Mother of defendant in case of Somerville murder claims victim sexually assaulted her as a child
By David Gambino
For the Enquirer
The mother of a Huntsville man accused of fatally shooting a Somerville man in June said Thursday the victim sexually assaulted her when she was 13 years old. Her son previously told a witness he killed the man because of his mother’s allegations, according to an investigator affidavit.
Charles Theodore Spears, 33, is charged with murder in the death of Ronald Richard Morgan, 61, near the 200-block of Lenox Lane in the Union Hill community of Somerville on June 11.
Spears was transferred from jail to a Morgan County courtroom Thursday for a preliminary hearing. After the hearing, District Judge Shelly Waters found probable cause and bound the case over to the grand jury.
The only witness called at the hearing was Morgan County sheriff’s Investigator Caleb Brooks. Direct examination was by Assistant District Attorney Benjamin Shiver and cross-examination by defense lawyer Russ Prickett. Nancy Spears, the mother of the defendant, discussed the old alleged incident outside the courtroom after the hearing.
Brooks testified he spoke to two witnesses at the scene where he found Morgan dead from gunshot wounds in a chair outside his shed: a female witness who lived on Morgan’s property and a neighbor.
Brooks said investigators also collected four .45-caliber shell casings at the scene, and the investigation led them to an off-scene witness.
According to the off-scene witness, Brooks said, Spears and another male came to his residence and talked about what happened. The witness said Spears claimed he shot Morgan because of an “incident” involving a family member, according to Brooks.
Brooks did not elaborate on the incident in court; however, according to Brooks’ affidavit filed on June 12, the witness said that “Spears stated he killed Morgan because he had raped his mother when she was 13 years old.”
After speaking to the witness, Brooks said he and fellow investigator Corey Cochran were “riding around” when they saw a motorcycle parked behind a gas station. Brooks said the motorcycle was suspicious because the rear of the building faces a wooded area.
Brooks added that Sheriff’s Office personnel knew the owner and that “nobody is supposed to be there.”
Spears was located nearby and consented to a search by investigators, according to Brooks. The search found a .45-caliber Glock in Spears’ riding vest.
Investigators also spoke to Spears’ half-brother, Ryan Fitzgerald, who Brooks said admitted to driving to a property unknown to him late in the evening on June 10th.
According to the affidavit, Fitzgerald said he waited at the end of the lane and parked the vehicle after Spears exited.
Fitzgerald claimed he heard several gunshots prior to Spears reentering the vehicle and telling him, “We’ve got to go, we’ve got to go.”
Spears initially waived his Miranda rights, according to Brooks, but asked for a lawyer when questioned about the murder. Shiver suggested that Spears’ initial answers were “self-serving,” and Brooks agreed.
Shiver asked Brooks to point out the defendant in the courtroom, and Brooks pointed to Spears who sat slouched, shackled and emotionless.
On cross-examination, Prickett asked Brooks if the on-scene female witness identified Spears through a lineup.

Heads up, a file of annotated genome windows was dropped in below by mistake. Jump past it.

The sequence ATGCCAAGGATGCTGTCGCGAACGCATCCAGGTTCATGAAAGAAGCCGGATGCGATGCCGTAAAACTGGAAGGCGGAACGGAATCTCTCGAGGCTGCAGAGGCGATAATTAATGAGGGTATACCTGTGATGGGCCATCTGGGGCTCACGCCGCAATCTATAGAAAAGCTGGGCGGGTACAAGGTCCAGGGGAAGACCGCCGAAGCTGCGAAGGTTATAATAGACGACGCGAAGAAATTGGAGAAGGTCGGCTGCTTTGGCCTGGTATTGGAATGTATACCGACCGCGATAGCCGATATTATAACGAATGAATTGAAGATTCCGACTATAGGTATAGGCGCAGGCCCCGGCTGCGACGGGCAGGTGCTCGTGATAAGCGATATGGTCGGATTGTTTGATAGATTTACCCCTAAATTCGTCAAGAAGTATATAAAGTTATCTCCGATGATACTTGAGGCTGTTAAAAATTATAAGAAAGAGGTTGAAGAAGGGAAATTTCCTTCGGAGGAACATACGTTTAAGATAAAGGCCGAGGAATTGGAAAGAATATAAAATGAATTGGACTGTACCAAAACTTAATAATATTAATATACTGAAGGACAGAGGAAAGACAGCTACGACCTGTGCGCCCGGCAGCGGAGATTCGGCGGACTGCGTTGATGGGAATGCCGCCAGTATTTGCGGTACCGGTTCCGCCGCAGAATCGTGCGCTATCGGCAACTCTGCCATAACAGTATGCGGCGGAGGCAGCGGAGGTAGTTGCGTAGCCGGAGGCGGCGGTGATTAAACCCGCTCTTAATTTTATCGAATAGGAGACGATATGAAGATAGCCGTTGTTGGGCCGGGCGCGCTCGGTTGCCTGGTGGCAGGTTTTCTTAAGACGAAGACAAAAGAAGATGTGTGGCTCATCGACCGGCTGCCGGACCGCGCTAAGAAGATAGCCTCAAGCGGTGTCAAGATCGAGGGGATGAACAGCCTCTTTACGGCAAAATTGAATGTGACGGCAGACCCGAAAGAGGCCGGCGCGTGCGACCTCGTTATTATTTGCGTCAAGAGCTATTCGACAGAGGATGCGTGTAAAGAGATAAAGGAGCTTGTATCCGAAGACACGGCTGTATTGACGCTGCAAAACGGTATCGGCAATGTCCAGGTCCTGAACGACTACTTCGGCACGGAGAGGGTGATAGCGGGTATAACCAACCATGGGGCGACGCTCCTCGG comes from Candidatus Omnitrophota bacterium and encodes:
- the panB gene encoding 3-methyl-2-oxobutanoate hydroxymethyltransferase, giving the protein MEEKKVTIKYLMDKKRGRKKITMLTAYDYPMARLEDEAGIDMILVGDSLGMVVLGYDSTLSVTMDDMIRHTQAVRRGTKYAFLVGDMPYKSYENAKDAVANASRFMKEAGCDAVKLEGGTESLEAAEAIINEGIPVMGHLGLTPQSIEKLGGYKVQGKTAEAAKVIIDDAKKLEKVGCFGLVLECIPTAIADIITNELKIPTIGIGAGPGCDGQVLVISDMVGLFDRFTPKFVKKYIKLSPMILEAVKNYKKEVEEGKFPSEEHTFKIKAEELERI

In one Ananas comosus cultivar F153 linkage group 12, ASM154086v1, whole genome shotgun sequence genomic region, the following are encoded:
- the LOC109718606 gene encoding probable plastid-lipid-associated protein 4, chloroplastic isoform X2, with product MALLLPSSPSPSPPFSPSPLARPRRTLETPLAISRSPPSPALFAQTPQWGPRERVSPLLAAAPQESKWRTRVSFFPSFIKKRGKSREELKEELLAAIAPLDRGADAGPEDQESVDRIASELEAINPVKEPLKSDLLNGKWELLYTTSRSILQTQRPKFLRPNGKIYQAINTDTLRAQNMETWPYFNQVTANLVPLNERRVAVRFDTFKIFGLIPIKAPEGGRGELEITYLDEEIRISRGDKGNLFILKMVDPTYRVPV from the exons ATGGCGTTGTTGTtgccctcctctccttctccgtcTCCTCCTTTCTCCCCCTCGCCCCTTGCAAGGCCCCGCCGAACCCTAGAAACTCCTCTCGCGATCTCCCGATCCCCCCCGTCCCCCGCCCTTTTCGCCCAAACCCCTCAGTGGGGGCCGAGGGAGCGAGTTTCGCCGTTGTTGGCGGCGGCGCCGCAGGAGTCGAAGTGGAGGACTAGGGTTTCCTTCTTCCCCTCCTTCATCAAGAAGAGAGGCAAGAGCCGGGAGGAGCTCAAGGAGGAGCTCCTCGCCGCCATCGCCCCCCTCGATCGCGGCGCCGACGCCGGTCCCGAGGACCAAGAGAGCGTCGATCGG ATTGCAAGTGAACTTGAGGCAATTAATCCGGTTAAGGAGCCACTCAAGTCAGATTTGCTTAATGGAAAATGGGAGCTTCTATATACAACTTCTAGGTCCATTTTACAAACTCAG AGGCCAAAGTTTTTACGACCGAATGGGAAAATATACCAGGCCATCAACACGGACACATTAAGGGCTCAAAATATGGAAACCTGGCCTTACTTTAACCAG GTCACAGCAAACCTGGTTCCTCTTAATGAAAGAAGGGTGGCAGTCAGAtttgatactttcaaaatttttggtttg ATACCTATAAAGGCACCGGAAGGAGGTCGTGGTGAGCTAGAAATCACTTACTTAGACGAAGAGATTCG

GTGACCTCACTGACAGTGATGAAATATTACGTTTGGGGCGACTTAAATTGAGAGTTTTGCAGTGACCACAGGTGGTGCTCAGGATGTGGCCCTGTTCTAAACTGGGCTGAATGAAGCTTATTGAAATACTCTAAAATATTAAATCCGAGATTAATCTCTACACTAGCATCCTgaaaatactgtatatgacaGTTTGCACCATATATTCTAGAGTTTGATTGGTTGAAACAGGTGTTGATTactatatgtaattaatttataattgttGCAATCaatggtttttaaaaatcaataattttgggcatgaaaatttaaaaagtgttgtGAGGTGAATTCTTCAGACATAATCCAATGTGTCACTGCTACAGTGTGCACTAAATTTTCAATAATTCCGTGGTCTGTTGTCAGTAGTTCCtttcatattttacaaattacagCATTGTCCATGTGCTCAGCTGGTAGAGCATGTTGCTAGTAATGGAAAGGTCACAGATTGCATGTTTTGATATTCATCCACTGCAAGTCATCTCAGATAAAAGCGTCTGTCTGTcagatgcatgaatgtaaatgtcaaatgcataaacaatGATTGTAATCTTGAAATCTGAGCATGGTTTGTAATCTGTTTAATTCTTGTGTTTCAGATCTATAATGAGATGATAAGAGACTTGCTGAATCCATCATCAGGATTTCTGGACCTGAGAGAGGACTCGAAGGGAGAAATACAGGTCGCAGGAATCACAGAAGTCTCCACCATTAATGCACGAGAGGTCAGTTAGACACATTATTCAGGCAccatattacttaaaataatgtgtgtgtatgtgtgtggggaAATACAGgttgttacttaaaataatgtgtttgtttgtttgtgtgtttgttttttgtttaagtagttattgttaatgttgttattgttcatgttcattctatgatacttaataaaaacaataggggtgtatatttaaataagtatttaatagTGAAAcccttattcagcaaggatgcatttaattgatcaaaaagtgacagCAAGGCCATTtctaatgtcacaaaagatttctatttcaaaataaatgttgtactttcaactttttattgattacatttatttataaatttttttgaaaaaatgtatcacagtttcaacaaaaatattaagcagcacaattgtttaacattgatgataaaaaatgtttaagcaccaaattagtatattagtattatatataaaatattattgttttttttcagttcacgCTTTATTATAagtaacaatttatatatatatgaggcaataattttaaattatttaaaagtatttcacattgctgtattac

Brooks said investigators didn’t conduct a lineup, but followed up with the witness after detaining Spears, whereupon she had identified him as the perpetrator from a photograph on social media.
Prickett, puzzled, asked why she had not identified Spears earlier in the investigation.
“Initially she had trouble explaining and describing what she saw,” Brooks answered.
Prickett asked how Spears’ answers during interrogation were “self-serving.”
Spears claimed he “had known Morgan for a couple of weeks and had hung out with him,” according to Brooks, but declined to confess to the murder.
No other witnesses were called.
Afterward, Waters kept the no bond conditions “by agreement,” but added that the circuit court may reassess bond for Spears at later date.
Alleged sexual assault
Nancy Spears, wiped away tears outside the courtroom after the hearing. She was accompanied by her daughter, Jessilee Campbell.
Spears was visibly shaken by the day’s proceedings. She claimed to have met the deceased victim, Morgan, in a south Huntsville parking lot when she was 13.
She alleged that he had then “raped, beat, and robbed” her. According to Spears, that was the only interaction she ever had with Morgan.
Prior to Morgan’s death, Spears discovered that her son had been hanging around Morgan and, according to Brooks’ affidavit, then told the defendant about the alleged rape.
“This has reopened a trauma for me as an abuse and rape victim” she said. “I’m having to relive it now.”
Campbell said their family, which includes the defendant’s half-brother, Ryan Fitzgerald, is very close.
“We’re all each other has,” she said.
Both Campbell and Spears were shocked by the defendant’s condition when he was released from Bibb County Correctional Facility in December of last year, they said.
According to a sentencing order filed in Madison County Circuit Court in February 2019, Charles Spears pleaded guilty to second-degree assault and was sentenced to 10 years imprisonment with 380 days credit for time served in jail.
“He came home from prison with fentanyl, heroin, and marijuana in his pockets,” Campbell said.
Spears tried to get help for her son, whom she said had deteriorated due to the extent of drug use in the prison.
She took him to a methadone clinic and said she had stayed close to him since his release.
Spears said that, while she doesn’t claim her son murdered Morgan, she does “pray for leniency” for her son.